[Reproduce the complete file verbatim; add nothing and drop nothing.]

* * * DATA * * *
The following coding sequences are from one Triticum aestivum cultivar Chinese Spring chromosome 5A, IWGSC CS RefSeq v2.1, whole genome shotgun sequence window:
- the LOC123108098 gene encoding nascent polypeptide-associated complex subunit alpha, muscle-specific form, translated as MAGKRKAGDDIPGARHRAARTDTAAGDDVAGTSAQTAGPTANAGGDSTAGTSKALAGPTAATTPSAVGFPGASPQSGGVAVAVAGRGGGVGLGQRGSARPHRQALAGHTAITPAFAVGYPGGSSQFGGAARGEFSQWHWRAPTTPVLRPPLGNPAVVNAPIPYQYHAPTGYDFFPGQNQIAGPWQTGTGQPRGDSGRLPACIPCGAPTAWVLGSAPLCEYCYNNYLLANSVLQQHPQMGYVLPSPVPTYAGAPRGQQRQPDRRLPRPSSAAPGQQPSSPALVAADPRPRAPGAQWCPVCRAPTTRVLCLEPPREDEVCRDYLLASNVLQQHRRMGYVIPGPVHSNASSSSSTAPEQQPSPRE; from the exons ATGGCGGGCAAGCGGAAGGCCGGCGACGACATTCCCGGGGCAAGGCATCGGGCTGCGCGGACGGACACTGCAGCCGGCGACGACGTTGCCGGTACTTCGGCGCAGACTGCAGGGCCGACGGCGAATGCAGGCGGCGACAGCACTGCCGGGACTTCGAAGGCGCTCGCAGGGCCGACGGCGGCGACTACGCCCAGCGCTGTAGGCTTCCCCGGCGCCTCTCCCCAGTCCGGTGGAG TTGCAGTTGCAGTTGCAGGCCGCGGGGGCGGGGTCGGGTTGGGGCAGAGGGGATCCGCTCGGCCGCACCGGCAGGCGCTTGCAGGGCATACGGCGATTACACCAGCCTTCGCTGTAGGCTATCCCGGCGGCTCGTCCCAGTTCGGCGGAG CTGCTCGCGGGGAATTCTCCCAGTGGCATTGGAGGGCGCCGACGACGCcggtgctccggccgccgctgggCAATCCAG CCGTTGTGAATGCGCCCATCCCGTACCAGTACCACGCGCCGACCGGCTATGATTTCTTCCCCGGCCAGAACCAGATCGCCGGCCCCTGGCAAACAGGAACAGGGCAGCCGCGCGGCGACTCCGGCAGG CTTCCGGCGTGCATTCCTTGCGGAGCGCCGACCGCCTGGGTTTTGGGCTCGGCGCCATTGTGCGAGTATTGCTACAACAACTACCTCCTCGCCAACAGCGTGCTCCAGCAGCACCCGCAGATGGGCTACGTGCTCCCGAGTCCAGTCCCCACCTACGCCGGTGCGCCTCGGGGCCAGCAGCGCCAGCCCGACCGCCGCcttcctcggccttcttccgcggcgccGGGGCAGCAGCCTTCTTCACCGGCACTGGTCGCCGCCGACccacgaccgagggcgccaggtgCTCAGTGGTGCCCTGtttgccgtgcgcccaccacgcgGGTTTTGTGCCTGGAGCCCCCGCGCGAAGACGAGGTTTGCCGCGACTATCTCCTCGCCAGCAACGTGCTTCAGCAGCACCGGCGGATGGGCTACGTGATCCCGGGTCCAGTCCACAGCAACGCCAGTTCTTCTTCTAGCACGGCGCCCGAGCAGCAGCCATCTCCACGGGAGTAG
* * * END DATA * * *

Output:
The following coding sequences are from one Triticum aestivum cultivar Chinese Spring chromosome 5A, IWGSC CS RefSeq v2.1, whole genome shotgun sequence window:
- the LOC123108098 gene encoding nascent polypeptide-associated complex subunit alpha, muscle-specific form, translated as MAGKRKAGDDIPGARHRAARTDTAAGDDVAGTSAQTAGPTANAGGDSTAGTSKALAGPTAATTPSAVGFPGASPQSGGVAVAVAGRGGGVGLGQRGSARPHRQALAGHTAITPAFAVGYPGGSSQFGGAARGEFSQWHWRAPTTPVLRPPLGNPAVVNAPIPYQYHAPTGYDFFPGQNQIAGPWQTGTGQPRGDSGRLPACIPCGAPTAWVLGSAPLCEYCYNNYLLANSVLQQHPQMGYVLPSPVPTYAGAPRGQQRQPDRRLPRPSSAAPGQQPSSPALVAADPRPRAPGAQWCPVCRAPTTRVLCLEPPREDEVCRDYLLASNVLQQHRRMGYVIPGPVHSNASSSSSTAPEQQPSPRE; from the exons ATGGCGGGCAAGCGGAAGGCCGGCGACGACATTCCCGGGGCAAGGCATCGGGCTGCGCGGACGGACACTGCAGCCGGCGACGACGTTGCCGGTACTTCGGCGCAGACTGCAGGGCCGACGGCGAATGCAGGCGGCGACAGCACTGCCGGGACTTCGAAGGCGCTCGCAGGGCCGACGGCGGCGACTACGCCCAGCGCTGTAGGCTTCCCCGGCGCCTCTCCCCAGTCCGGTGGAG TTGCAGTTGCAGTTGCAGGCCGCGGGGGCGGGGTCGGGTTGGGGCAGAGGGGATCCGCTCGGCCGCACCGGCAGGCGCTTGCAGGGCATACGGCGATTACACCAGCCTTCGCTGTAGGCTATCCCGGCGGCTCGTCCCAGTTCGGCGGAG CTGCTCGCGGGGAATTCTCCCAGTGGCATTGGAGGGCGCCGACGACGCcggtgctccggccgccgctgggCAATCCAG CCGTTGTGAATGCGCCCATCCCGTACCAGTACCACGCGCCGACCGGCTATGATTTCTTCCCCGGCCAGAACCAGATCGCCGGCCCCTGGCAAACAGGAACAGGGCAGCCGCGCGGCGACTCCGGCAGG CTTCCGGCGTGCATTCCTTGCGGAGCGCCGACCGCCTGGGTTTTGGGCTCGGCGCCATTGTGCGAGTATTGCTACAACAACTACCTCCTCGCCAACAGCGTGCTCCAGCAGCACCCGCAGATGGGCTACGTGCTCCCGAGTCCAGTCCCCACCTACGCCGGTGCGCCTCGGGGCCAGCAGCGCCAGCCCGACCGCCGCcttcctcggccttcttccgcggcgccGGGGCAGCAGCCTTCTTCACCGGCACTGGTCGCCGCCGACccacgaccgagggcgccaggtgCTCAGTGGTGCCCTGtttgccgtgcgcccaccacgcgGGTTTTGTGCCTGGAGCCCCCGCGCGAAGACGAGGTTTGCCGCGACTATCTCCTCGCCAGCAACGTGCTTCAGCAGCACCGGCGGATGGGCTACGTGATCCCGGGTCCAGTCCACAGCAACGCCAGTTCTTCTTCTAGCACGGCGCCCGAGCAGCAGCCATCTCCACGGGAGTAG